The Internal Revenue Service (IRS) has announced increased deductibility levels for long-term care insurance policies purchased in 2010. "For the first time, the maximum deductible limit for an individual exceeds $4,000," explains Jesse Slome, Executive Director of the American Association for Long-Term Care Insurance , the national trade organization.

"The federal government and an increasing number of states are sending a clear signal that individuals need to plan for long-term care and tax deductibility and tax credits certainly make long-term care insurance more attractive to millions," Slome adds. "It is a positive sign to see limits for long-term care insurance deductibility increase especially when pension contribution limits for 2010 were not increased."

The end of the year provides a double tax-saving incentive for consumers. There is still time to take advantage of tax deductions in 2009 and also benefit from the increased deductible limits next year.

The 2010 deductible limits under Section 213(d)(10) for eligible long-term care premiums includable in the term ‘medical care’ are as follows:
Age 40 or less: $ 330
More than 40 but not more than 50: $ 620
More than 50 but not more than 60: $1,230
More than 60 but not more than 70: $3,290
More than 70: $4,110

A complete explanation of tax deductible rules for individuals and business owners can be found on the Association's website: Click here for 2010 tax deductible limits.

Friday, October 9, 2009

Long Term Care Insurance Coverage Question Regarding Penn Treaty Liquidation

I am still learning much about the Internet. I recently created a LinkedIn group for long-term care insurance producers and others. There have already been some interesting discussions between the members and I'd encourage you to consider joining.

I'm not 100% sure how to join groups ... but I know you can do so by first getting linked to me (which I'm happy to do). Go to:
If there's a better way ... let me know.

Once on my LinkedIn page, you want to click on the the group Long-Term Care Insurance Producers. (Look on the lefthand side at the top). You do NOT want the one USA - AALTCI (someone smartly created that group ... not me ... and thus I can not monitor or make sure it serves what I believe is the intent).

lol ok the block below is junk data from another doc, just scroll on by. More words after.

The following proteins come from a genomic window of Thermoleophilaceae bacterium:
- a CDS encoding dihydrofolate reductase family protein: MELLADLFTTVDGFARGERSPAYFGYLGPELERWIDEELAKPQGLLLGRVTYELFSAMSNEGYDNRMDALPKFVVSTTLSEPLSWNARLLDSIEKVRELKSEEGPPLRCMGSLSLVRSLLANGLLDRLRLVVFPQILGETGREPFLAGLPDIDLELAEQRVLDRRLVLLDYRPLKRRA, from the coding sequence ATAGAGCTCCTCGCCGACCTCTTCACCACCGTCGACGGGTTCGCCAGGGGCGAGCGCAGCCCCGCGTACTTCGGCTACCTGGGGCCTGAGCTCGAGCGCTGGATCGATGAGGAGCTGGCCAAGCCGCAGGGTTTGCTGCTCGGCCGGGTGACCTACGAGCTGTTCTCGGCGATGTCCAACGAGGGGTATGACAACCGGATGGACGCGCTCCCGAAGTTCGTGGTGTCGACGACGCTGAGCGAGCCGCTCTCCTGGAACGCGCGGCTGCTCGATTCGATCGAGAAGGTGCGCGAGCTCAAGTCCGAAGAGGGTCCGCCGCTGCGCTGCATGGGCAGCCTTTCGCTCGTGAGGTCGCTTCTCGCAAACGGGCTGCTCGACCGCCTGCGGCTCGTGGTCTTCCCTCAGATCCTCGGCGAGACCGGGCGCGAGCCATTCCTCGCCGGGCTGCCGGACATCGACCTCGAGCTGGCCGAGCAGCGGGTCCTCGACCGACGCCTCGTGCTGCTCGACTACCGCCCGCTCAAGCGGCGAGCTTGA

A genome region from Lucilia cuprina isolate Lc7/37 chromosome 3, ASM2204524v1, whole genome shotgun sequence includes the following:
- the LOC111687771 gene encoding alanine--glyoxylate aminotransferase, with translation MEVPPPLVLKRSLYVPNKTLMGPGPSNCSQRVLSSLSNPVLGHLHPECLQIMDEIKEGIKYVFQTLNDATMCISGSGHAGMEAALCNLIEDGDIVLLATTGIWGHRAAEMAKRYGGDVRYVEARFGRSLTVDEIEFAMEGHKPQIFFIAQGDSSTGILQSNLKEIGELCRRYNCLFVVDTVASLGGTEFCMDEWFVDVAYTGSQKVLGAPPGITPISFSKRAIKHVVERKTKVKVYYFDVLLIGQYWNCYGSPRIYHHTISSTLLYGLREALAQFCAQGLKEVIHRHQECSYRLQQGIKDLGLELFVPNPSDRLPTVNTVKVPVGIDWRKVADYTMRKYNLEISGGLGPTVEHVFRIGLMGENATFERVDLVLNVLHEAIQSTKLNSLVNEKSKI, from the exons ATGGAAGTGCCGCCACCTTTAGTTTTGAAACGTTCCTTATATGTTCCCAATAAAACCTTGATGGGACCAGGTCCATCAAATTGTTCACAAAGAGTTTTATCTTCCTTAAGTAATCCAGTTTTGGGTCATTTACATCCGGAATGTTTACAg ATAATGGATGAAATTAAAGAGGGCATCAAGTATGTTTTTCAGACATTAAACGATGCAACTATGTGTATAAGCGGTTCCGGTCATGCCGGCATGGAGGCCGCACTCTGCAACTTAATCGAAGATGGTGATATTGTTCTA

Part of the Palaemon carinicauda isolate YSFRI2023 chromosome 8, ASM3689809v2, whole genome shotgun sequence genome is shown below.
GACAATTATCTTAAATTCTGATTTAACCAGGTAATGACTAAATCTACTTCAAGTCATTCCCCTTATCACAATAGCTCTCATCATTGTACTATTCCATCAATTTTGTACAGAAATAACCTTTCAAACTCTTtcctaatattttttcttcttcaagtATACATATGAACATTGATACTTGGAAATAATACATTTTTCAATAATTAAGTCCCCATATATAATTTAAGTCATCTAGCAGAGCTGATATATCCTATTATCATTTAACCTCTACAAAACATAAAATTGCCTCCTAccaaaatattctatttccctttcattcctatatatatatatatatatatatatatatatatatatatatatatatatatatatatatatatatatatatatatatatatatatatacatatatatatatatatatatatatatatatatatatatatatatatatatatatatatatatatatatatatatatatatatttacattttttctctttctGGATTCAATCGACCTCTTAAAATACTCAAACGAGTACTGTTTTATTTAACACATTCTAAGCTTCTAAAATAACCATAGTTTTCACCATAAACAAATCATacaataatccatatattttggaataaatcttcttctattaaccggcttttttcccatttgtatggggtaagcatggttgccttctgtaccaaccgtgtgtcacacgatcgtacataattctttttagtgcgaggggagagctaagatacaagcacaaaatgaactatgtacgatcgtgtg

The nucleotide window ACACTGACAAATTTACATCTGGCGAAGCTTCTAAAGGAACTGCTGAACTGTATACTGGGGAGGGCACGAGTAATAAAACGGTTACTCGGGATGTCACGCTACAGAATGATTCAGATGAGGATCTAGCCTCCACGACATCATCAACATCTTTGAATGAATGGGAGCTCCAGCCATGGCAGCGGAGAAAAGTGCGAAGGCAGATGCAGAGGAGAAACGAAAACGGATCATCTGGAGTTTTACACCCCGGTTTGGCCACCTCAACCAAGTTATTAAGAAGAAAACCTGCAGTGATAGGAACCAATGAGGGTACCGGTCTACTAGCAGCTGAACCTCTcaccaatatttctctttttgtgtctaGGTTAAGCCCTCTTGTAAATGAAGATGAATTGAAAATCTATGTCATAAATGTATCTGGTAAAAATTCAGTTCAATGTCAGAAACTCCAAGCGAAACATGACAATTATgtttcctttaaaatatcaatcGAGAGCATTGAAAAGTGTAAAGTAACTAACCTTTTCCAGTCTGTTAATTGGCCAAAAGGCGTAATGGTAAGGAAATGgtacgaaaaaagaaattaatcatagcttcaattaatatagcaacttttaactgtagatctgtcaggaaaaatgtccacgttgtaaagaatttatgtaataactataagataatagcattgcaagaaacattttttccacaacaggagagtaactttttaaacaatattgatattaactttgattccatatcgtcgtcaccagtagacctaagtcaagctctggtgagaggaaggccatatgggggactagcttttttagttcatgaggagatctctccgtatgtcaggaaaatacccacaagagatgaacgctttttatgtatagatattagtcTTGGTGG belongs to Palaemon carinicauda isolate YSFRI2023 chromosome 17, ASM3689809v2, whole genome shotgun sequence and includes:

Anyway ... there are currently about 101 participants ... and some good stuff.
Jesse Slome
American Association for Long-Term Care Insurance

Below is one of the questions and responses that I believe will be of interest.

Question from Kathleen Smith

After the latest news on Penn Treaty, I revisited the AALTCI 2009 Sourcebook article on State Guaranty Associations. I know that LTCi is protected up to $100,000. But, what does that mean to policy holders not on claim? If they have a 5 year/$250,000 policy benefit does their premium remain the same with it being paid to the State? If so, is their premium adjusted to reflect a $100,000 policy benefit rather than a $250,000 benefit pool compounding annually? ...

The response which I obtained from Sean McKenna at the National Association which comprises all the State Guaranty Associations.

The new NAIC Guaranty Association Model Act recommends $300,000 for LTC coverage. A number of states either have passed the new model limit or have it under consideration now. In answer to your second question, no, the premiums do not decline.
Sean McKenna
Director of Communications

Thursday, October 8, 2009

Penn Treaty May Need More Than $1 Billion for Claims

Many long-term care insurance agents have clients who they placed with Penn Treaty and others have asked to be kept aprised. I thought the following would be of interest and value.